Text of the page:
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THE FARMER AND MECHANIC.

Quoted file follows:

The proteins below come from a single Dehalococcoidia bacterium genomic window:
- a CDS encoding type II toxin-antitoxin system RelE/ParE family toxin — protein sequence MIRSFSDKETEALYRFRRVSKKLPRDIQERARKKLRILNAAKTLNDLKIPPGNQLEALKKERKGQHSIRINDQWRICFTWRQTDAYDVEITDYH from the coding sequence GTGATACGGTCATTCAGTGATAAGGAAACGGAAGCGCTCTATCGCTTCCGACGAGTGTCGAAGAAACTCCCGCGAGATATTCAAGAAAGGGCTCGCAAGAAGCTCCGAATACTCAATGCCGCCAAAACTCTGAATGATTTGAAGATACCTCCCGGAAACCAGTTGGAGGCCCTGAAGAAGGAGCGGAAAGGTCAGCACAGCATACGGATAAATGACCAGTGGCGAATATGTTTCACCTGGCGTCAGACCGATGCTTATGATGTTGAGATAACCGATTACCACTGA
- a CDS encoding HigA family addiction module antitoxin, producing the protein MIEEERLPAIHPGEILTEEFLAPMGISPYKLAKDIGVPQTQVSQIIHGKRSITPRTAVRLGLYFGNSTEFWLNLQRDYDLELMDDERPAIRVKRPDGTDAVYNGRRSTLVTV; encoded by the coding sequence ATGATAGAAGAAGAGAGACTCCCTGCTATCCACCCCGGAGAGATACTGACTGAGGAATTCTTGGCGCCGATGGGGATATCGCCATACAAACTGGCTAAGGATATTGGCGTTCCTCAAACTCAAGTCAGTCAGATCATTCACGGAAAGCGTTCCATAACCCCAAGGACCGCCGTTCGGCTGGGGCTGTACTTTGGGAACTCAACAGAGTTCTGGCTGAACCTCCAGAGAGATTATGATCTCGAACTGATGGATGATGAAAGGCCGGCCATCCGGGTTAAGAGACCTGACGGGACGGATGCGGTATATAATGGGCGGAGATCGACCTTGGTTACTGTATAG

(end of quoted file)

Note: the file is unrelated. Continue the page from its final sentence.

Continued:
11 HOW A MODERN BATH AS VIEWEDJA BYSTANDER m'wiA neral ?af ' Ay Gi Out Interview "What does a real battle Kiok like to the bystander these days?" This ijuestion, homely and ungrammati ral. yet persistently insistent, the ma jority of America's 100,000,000 are asking themselves each day. For the dispatches from Kuro though they fill columns of the dailies, are held down, by reason of disjointed censorship, to more or less disjointed items from a battleline 200 miles long sprinkled through with poetic metaphors of how a division was "mowed down" or some fort was "a veritable hell," or some brigade was surrounded and "swept away"; all which take the reader back to youthful Friday afternoons at school, when in fear and trembling he recited The Charge of the Light Brigade" and "Hohenlinden," but doesn't get him very far in forming an idea of what a real battle looks like." Nowhere, indeed, thanks to this same censorship, has the public been aMe to get a clear and coherent ac count of the actual details as con trasted with the battlefields of half a century ago. If dodging bullets . on the firing line were an ev.y-day oc currence to the every-day man, like dodging automobiles on the street crossings, the dispatches would con vey some idea. Hut unfortunately, not one man in 10,000 has any data or experience from which to visualize the things that actually occur when thousands of men, armed with mod ern arms, clash upon the lattlefield :ti article in the Washington Star cays. The pictures and accounts f the battles in our civil war are worse than useless as guides, or even aids, to an understanding of the modern con- llict. for conditions have been so rad ically changed by the marvelous ad vance made in both offensive and de lensive armaments in the last fifty years that any conclusions drawn from the battles of a generation ago are as worthless as those drawn from the battles around Troy a thousand years lore Christ. The censorship, with lines drawn to a lightness unknown in all previous wars, renders it impossible for the most enterprising war correspondent to obtain the facts and details if the i. hial battlefields that he would eag rly write, could they be gotten at. -Vnil the survivors of the civil war can iily emphasize the fact that battles today are mighty different frcm what they were in their fighting days, with out being able clearly to set forth the difference. Vet. through all these recent and radical changes in the form of battle, wrought by the tremendous revolution in firearms. Uncle Sam has been able to obtain, for his own private use, a pretty clean-cut conception of yst how a modern battle is fought today. Jn his army he has an organization, known as the general staff, composed of hi best soldiers, whose business is to keep abreast of all thii.gs martial the world over. And not only abreast are they; if it funics to actual fighting, this general staff will probably be found ahead of the line in up-to-date tactics and strategy. Officer (lives Interview. A Star representative, therefore, fought out and obtained an interview w ilh an ofTicer of this body, who, while Mndly consenting to give all necessary infoi ination, for obvious reasons with holds his name. "The changes in the actual opera tions of battle made in the last fifty years are most radical," said this of ficer. "Indeed, they are almost revo lutionary. The direct cause of this the marvelous advance made in of fensive weapons. There is almost as much difference between the modern Hick-firing field gun, as compared to the cannon of 1861, or the modern rifle, as compared to the old muzzle loader of the same period, as dere J1'" between those weapons and the bow and spear of medieval days, therefore, upon their introduction into practical war, the methods of at tack and defense had to undergo changes equally radical; for a field 'Miration that, in the civil war, would have been perfectly feasible, would, in the face of n.odern guns be sui cide." "What are the most 'marked changes in the actual conduct of a battle?" was asked the officer. "I think that the infantry attack hii an intrenched position has prob ably undergone more radical changes III?" anything vse," was the reply. I hat, by the -way, is the most im iH.rtant of all movements in battle, indeed, it is upon such infantry at tacks that pitched battles generally turn. The raids and reconnoissances f the cavalry, the shelling; of the nemy's positions by the artillery .are tl mere preliminaries to the heart of the battle the attack of infantry in T,rce upon the main body of the ncmy. So matter how successful the Rivalry and artillery may be, if the infantry attack fails the battle is lost. -Now. the introduction of lo-ng-??iKj ;n1 rapid-ftre jruns has com piled the total abandonment of the -fashioned methods of inCant y .at tack. The day of the specta ular martial themselves in the open in close-drawn lines in full view oT the enemy-hut out of range T M n , in preparation for an aslau It and nn, ; the d . vr;! tranche, v ver the "y' 2Lx y' sIjread ut in full view strike terror to the foe bv a show of numbers. Such movements as these common enough a half eentuk ago SyJntf;,tter destruction "today idea of a modern infantry charge i to compare it to or rather contrail it with similar movements in the civil war, and note the differences Compared With Our Var. In those days the cannon wt had were not effective at a distance great better Tn V00 yards 2rf mU8kets rifles used ere, for the most part, muzzle-load- ISo onr lre eeetive "o re than Port w yds- lf- nded. that, lurthermor , it took from three to four minutes to load .and fire a can non. After firing in had to le swab- ?rUV uh lack into position from where the recoil had flung it loaded, primed and aimed The muskets and rifles could not be fired oftener than once a minute, and owing to the lack of uniformity in the am munition the matter of sighting at anything more than 100 yardj was a matter of guesswork. "Under these conditions an infantry attack upon the enemy's lines was a simple thing, com oared to m.i.-., tack. Take, for instance, the most ccieoiuioa enarge in the civil war ine enarge of Pickett' Gettysburg. Here 14, C00 Confederates lormeu tnemselves in three battle lines at a distance of about a mile from the reueral lines and marrhpri Tit front a mile in extent m-p non ii... that afforded no kind of cover rr nrr. tection, straight up to the trenches of me union soldiers. Here, after re maining for fifteen minutes, thev were driven back. Their loss was but five or six thousand. The whole battle was over in less than an hour. I do not mean to detract from tho bravery of those daring men, whose fame has gone down in historv hut merely to note that, compared to what such a body of attacking troops would have to encounter todav undev the same conditions, their work wa? at least possible, as the result shuwod ine enemy s cannon could not play upon them with effect until thev were well on their march, and the rifles of the Union infantry could not rem-h tnem until they were within or 400 yards of the trench e n nr H irt it become highly effective until they were well Within 300 yards. Moreover the defending riflemen could only load ana nre two or three times before the attacking troops were upon them." "How would a commander ,attacl reply. "Such an order would be in was asked the officer. "He would not attack it," was the such a position with infantry today?'' slant murder of every soldier in the attacking force. While such an act is without precedent, I should say that the subordinate. comma nrlers would, in all likelihood, refuse to obey sucn a command on the ground of the insanity of the commanding officer w mi me rapiu-nrmg cannon and rifles of today everv man of the 14. 00.0 would be killed half a dozen times before he had gone 100 yards across those open fields. Attacking Kntrenehed Positions. "Hut battles are foueht and in fantry do attack intrenched positions today, do they not?" was queried. "Yes." replied the officer, "but in vastly different manner. Iiet us sup pose a modern campaign, such as is tatting place m France. The con frontinsr lines, with their hosts o men, stretch for countless miles and the battle is really made up of a serie. of battles along these lines. The out come of the lattle is the net result o all these smaller conflicts. "Let us take a section of five mile in this battle line and see how a bat tie is conducted. Both sides are en trenched, their trenches beiner severa miles apart probably, so as to be out of range of cannon. The general of one side commanding the troops along this front, on determining to make an assault, first endeavors bv -everv oos- aihle iriAans "tx fin.fi out the Btrnpth and disposition of the enemy's forces along tnis iive-miie line, lor it must Itf borne in mind that trooos are not placed shoulder to shoulder, like posts an a row, aiong xre wnoie ime. 'Ilather, they it re concentrated at favorable positions at intervals Along the line with artillery -and horse -and foot soldiers so disponed as to guard and protect the intervals. J nus, there - may oe a space or a mue or more i be tween two of these fortified positions in -which there is not a single soldier stationed. JUit investigation would show that this interna! was swept by the artiHery of both positions and the inlantry stationed o that they could make a -deadly flank attack on any force of the enemy darinr rn.jrh o try ti treak thrcush .hr.- Tin-t the whfle line is 'controlled. 15ut sonie places are. of n,tir- more weakly defendfd than eihets! And the attacking ccnerl fns.t tnri to di5ci,ver the weakest point f all In's he d'tes by scuts. both iti !h air and in the cavalry service, by fruit a i lack.. I'V stues in vh.,rt .-- - ..... . UE method that will disci e- the weak ness of the line. "There are many factor th.it p., ir. letermine the weakness ,f a position. oi niy is the number r it irr.i.n. and cannon to le considered, but aiso me number that can be brought up to reinforce it when the that it is tfi te made the point of at- n r. Ana what has become in mH. em warfare . a determining fucim eqiuil in weight to any other cnd emtifn is the nature of the cunT-x- in front of the tosition This, as comTvared t4 jf imnmt. ance a half century ago, has become iJiuiucaiiy a new tactor. hN.r. if the grounci ior one or two miles in front of the objective position does not of fer some de-ree of shelter and pro- hpi me attacking f c rce. that position may le COnsirtererl sailable. even though held bv a com paratively weak force. lTsin; the Artillery. We Will SUPnoSe. then thit rmr commanding general, after a careful examination, has learned that a cer tain mile of the line is held by 4.000 men, supported by thirty guns that is, the guns are placed in position in the rear of the defending trenches in such way as to fire upon the ground is tmiaea here and there bv stone fences, strewn with boulders," gullies zigzagging through it, hillocks and rock ridges traversing it in rtifr. directions in short, offering many smau sneiters for advancing troops. And he determines that this offers the most favorable point for attack. And his determination is reached on account of the favorable shelter that the ground offers' his attacking troops. "He now-brings up sufficient artillery- to give him a superiority of tire. This is absolutely essential; it is laid down in all books on modern tactics as the first rule of attack, to obtain a distinct superiority of fire over the enemy at the point of attack. Of course, the enemy is not aware of this concentration of artillery, for every move is hidden from his prving eyes. "This artillery he places within close range if possible that is, within 2,500 or 3,500 yards of the enemy's trenches. This is considered the ideal distance for field guns, for with mod- -m kuiis amiierymen can nit a sentry box at that distance, wliile still being out of range of the enemies' rifles. His artillery in place, the general now brings up his attacking infantry. Here, too, he must have a superiority of fire, for these men have a double duty to perform; they must not only use their rifles against the enemy, but they must advance upon him over more than a mile swent. as fui as possible, by that enemy's fire of neict gun and rifle. "As an assaulting column, then he brings, let us say. 10.000 trooos. These he didives into three bodies; the first the firing line, the second the sup ports and the third the reserves. These troops are formed in the three lines behind one another in some po sition well screened from the enemy's view. "At the word the first line moves forward. Not. as at Gettysburg or at Fredericksburg, shoulder to shoulder, keeping step in martial array with gleaming arms and blazing uniforms in full view of the foe, but by small squads, by twos and threes, by indi viduals, perhaps, clothed in dull Khaki that melts into the landscape. Stealing along in this manner, crouch ing to the better escape obesrvation, they make their way forward, taking advantage of every means to shelter and concealment to prevent their dis covery' by the enemy's gunners. "J-ong lines of them creep in single file up the gullies or behind fences, or moving diagonally to get the protec tion of some ridge or hillock, make their way cautiously forward. Over a front of perhaps a mile these little parties creep forth, apparently in aimless disorder, but, in fact, dom inated by one master mind and one mastering idea. Defending- Artillery ItcVios. "Meantime their artillery behind them has opened upon the enemy's trenches. Over their heads the shells fly screaming, and. after a few trial shots, hurst squarely upon or in front of the enemy's trenches. This can nonading pounds away, not at a single point of the enemy's line, but over a. space of perhaps xl mile or more; for it is a serious blunder to disclose thus early to the foe the exact point of rttack and thus give him time to hurry up reinforcements before the -attacking troops can Assault it. "'And now the artillery of the de fenders commence to reply to the cannon of the attacking army. Their heavy ?runs train upon the cannon; their stwall rapid-firers sweep the ground in front, searching out every spot where the advancing infantry may find concealment. Tins, how ever, is liable to prove ineffectual, for the commanding general of the at tacking force has een to it that he has superior w-eight vf artillery, and so. in a short tne. he has proband y silenced most of the -de fetid ing guns. Mean4rroe the firing line has con tinued to creep forward and now. r-t'T-d in -nui Kr-up lrhtnd hiU ai d boulder and fncr and crouching in ditchc and cul'.o they ha"r come within runs; (f the rifl in the d fn:Jj.g trt-nehm Krcm !on; the remy's poMticn th re v..ur -i Mady tr :n t.f fire, ytrsvinc t halt the cr,j.srg croups of khki. Thereupon the artillery !upp.rtng the .tttaV k rd-ube it. cf!rt the trenchr. "Th-y with hrapteS, th.it deudheM f iiunsiI.-s Ttt ttilert. f-'hrapne! he!j ntairs tw. hundred and .uci fifty -two bullets. It ran thrown with fatal accuracy l a point a hunritd yards m trtul .f tt trenche-, where, striking the gnu.v it bursts ami erul it ddi 1 of lead in a .thowcr of leaden mm full against tr-ncli. Nothing car. liv in that hail "'prradirc tait f.nwi tte irt.t f lead sw eet s clem i, .t?H f.ftv v . wide an 1 six hundred v.rfiw lnagine what a v ritable" hell ti - T., have forty guns, each firm mi time minute. lammir sh runnel ,1..ua. ... a trench half a mile long. I nuir the deadly fi re 111' rtlr-n in the trenches h:ive "vm-.n raise themselves above the brt t works and fire with any ucwrat ul the approaching en inv Tl.v the first attack hnve ".-., t along the trenches at the kiou-c of a man to a yard. liunnin biick from the front trenches are hitorui t-.n.,- es trending diagonally tt protect them om ironuil fire. These lend t.. ti.e protected ptitions in tle ivar where tne supports and res-rvcs are iyiig. FtHtling In Hie 1 1 mini u tJrisi. "As the im-ii in the trenches fi)l the supports are fed up through the lateral trenches and take the of the killed un.i u.. nim.i r.. ti,. line must be kept at its nuuitmitn strength. And er thev Mnve, in siite of tne hail of hail" from "the shrapnel, to lift above the breast works arui pour their fire into the advancing infantry. It i. tnnwt try ing position, that of these defendes. thus rootci in tinir truieho, ikuIm' to go either forward or UrkuHnl, while the flying death goes hurtling just overhead; to U- waiting there by inches, as it were, for that nipr me moment when it shall come to a hand-to-hand struggle with that slow ly creeping foe out there in front. To a nervous man it is much more trying than that of the assailants; thy at least have some outlet for their nerv ous tension. "Hut though the defenders' state be an evil one, it is not all rakes and ale with that advancing line of at tack. The enemy's guns, lately si lenced by superior weight of met;,!, hae been hurriedly reinforced, and the new gunners. having swift I v found the range, are pouring in a withering fire upon the assailants. The commanding olticer has n Kbo. down, whether fatally or not i not known, and none is curious enough to risk his own life for the ascertain ing just now. "And now. out there on the flanks, as the biie has thrust fotward far in advance of its most advanced later al defenses, the .enemy's cavalry has driven in the cavalry supporting ibe attack and planted several rapid-fir-.; guns in position to take the advanc ing infantry in the flanks. "In the center, too, seyetal f-quads of soldiers sheltered behind a friendly mound of boulders have lost all their oflieers and more thun half their number in vain attempts to dash across an open and fire-swept rpacj of fifty yards to a gully that beckons protection and offers advance. "Hut go forward they must. Seiz ing their intrenching tools .they fever ishly attack the ground, seeking to run a trench to the gully. Commenc ing well back in the shelter of the boulders, they push the work out ahead, throwing the dirt up as addi tional protection. It is a back-breaking, heart-breaking task: but H'O men working for their lives' can doubly discount what the unions might reckon as a man's labor, and the trench advances with astonishing rapidity. In half an hour they aie all safely rn the gully, creeping slow ly forward, while others behind, tak ing advantage of their work, are mak ing their way crouching through tht-new-dug ditch. Hcscrves Cumo Creeping l'p. "Meantime, behind the attacking firing line, there cr-ep the su imports at a distance of 1 ('( or 200 yardt. And at a distance i-ehind tlem comes creeping the reserves, every nun seeking cover like those, ahead .f him. These, however, are not ex posed to such fire as the first line, and hence can ins-.kc their way for ward more rapidly. 'The Attacking line has now reach ed a position within ."l0 yards of the enemies' trenches. To the casual ob server, who has tt-u picture t( lit tle charges, n janoramic view of the field would be disappointing. He would see no b-ng lines rushing for ward, closely ranked, with banners waving. He would see no men stand ing upon breastworks defying the enemy nor cannoneer with artillery perched mi bitterest, ramming Khot home or sending .an explosive kIw U into the middle .f the "ke-rai-.J enemy. "AH he -would ee wouki e scattered gxotiiis of ien lying lhutd fences ind bowlders, or eepiog tit ti-run gullies and dib tics, while tie re wl there -a stuad rf nvei ruki iush t from hiding fr few mom.! a to run f4rw4irl 4tnd leop beMl i Continue! oti I'ae Twei. 1 1 t . i 5 5 f .... -:: T J : i - : - . s - '. - f t 1 f . t f i I. f